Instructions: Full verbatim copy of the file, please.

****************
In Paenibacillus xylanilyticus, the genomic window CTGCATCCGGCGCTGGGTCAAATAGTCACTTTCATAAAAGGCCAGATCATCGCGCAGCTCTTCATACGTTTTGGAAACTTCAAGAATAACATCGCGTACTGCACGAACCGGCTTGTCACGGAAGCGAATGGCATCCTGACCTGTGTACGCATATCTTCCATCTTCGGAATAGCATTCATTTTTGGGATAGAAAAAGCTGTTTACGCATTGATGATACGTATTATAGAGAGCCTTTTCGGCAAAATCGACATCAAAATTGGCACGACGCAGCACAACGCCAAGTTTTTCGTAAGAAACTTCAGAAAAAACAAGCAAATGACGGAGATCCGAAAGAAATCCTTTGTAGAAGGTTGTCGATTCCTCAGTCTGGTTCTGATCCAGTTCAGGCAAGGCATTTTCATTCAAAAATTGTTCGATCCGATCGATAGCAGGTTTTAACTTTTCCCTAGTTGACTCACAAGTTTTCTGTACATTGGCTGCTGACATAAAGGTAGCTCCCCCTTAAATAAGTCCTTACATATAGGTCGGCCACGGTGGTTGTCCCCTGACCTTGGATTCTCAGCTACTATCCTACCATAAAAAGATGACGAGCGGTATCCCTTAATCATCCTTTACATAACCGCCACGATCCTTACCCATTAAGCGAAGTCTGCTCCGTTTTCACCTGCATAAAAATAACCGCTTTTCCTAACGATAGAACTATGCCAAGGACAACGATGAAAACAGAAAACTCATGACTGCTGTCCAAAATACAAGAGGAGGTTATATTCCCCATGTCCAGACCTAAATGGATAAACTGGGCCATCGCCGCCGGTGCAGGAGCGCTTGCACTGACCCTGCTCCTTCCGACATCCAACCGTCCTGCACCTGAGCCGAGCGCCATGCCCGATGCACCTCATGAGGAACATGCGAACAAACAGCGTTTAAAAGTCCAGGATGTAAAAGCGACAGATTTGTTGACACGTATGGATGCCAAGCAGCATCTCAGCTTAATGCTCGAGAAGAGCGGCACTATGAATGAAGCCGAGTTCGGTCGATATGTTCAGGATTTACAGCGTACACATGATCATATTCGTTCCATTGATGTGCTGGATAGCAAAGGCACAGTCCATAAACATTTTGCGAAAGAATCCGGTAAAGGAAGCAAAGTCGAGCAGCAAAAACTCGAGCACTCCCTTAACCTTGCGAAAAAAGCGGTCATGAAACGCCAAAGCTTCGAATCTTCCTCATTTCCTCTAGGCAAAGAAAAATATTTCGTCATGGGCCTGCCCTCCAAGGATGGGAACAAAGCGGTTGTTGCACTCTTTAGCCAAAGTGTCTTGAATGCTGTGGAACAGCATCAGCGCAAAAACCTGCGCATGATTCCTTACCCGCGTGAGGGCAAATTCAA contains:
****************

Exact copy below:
In Paenibacillus xylanilyticus, the genomic window CTGCATCCGGCGCTGGGTCAAATAGTCACTTTCATAAAAGGCCAGATCATCGCGCAGCTCTTCATACGTTTTGGAAACTTCAAGAATAACATCGCGTACTGCACGAACCGGCTTGTCACGGAAGCGAATGGCATCCTGACCTGTGTACGCATATCTTCCATCTTCGGAATAGCATTCATTTTTGGGATAGAAAAAGCTGTTTACGCATTGATGATACGTATTATAGAGAGCCTTTTCGGCAAAATCGACATCAAAATTGGCACGACGCAGCACAACGCCAAGTTTTTCGTAAGAAACTTCAGAAAAAACAAGCAAATGACGGAGATCCGAAAGAAATCCTTTGTAGAAGGTTGTCGATTCCTCAGTCTGGTTCTGATCCAGTTCAGGCAAGGCATTTTCATTCAAAAATTGTTCGATCCGATCGATAGCAGGTTTTAACTTTTCCCTAGTTGACTCACAAGTTTTCTGTACATTGGCTGCTGACATAAAGGTAGCTCCCCCTTAAATAAGTCCTTACATATAGGTCGGCCACGGTGGTTGTCCCCTGACCTTGGATTCTCAGCTACTATCCTACCATAAAAAGATGACGAGCGGTATCCCTTAATCATCCTTTACATAACCGCCACGATCCTTACCCATTAAGCGAAGTCTGCTCCGTTTTCACCTGCATAAAAATAACCGCTTTTCCTAACGATAGAACTATGCCAAGGACAACGATGAAAACAGAAAACTCATGACTGCTGTCCAAAATACAAGAGGAGGTTATATTCCCCATGTCCAGACCTAAATGGATAAACTGGGCCATCGCCGCCGGTGCAGGAGCGCTTGCACTGACCCTGCTCCTTCCGACATCCAACCGTCCTGCACCTGAGCCGAGCGCCATGCCCGATGCACCTCATGAGGAACATGCGAACAAACAGCGTTTAAAAGTCCAGGATGTAAAAGCGACAGATTTGTTGACACGTATGGATGCCAAGCAGCATCTCAGCTTAATGCTCGAGAAGAGCGGCACTATGAATGAAGCCGAGTTCGGTCGATATGTTCAGGATTTACAGCGTACACATGATCATATTCGTTCCATTGATGTGCTGGATAGCAAAGGCACAGTCCATAAACATTTTGCGAAAGAATCCGGTAAAGGAAGCAAAGTCGAGCAGCAAAAACTCGAGCACTCCCTTAACCTTGCGAAAAAAGCGGTCATGAAACGCCAAAGCTTCGAATCTTCCTCATTTCCTCTAGGCAAAGAAAAATATTTCGTCATGGGCCTGCCCTCCAAGGATGGGAACAAAGCGGTTGTTGCACTCTTTAGCCAAAGTGTCTTGAATGCTGTGGAACAGCATCAGCGCAAAAACCTGCGCATGATTCCTTACCCGCGTGAGGGCAAATTCAA contains: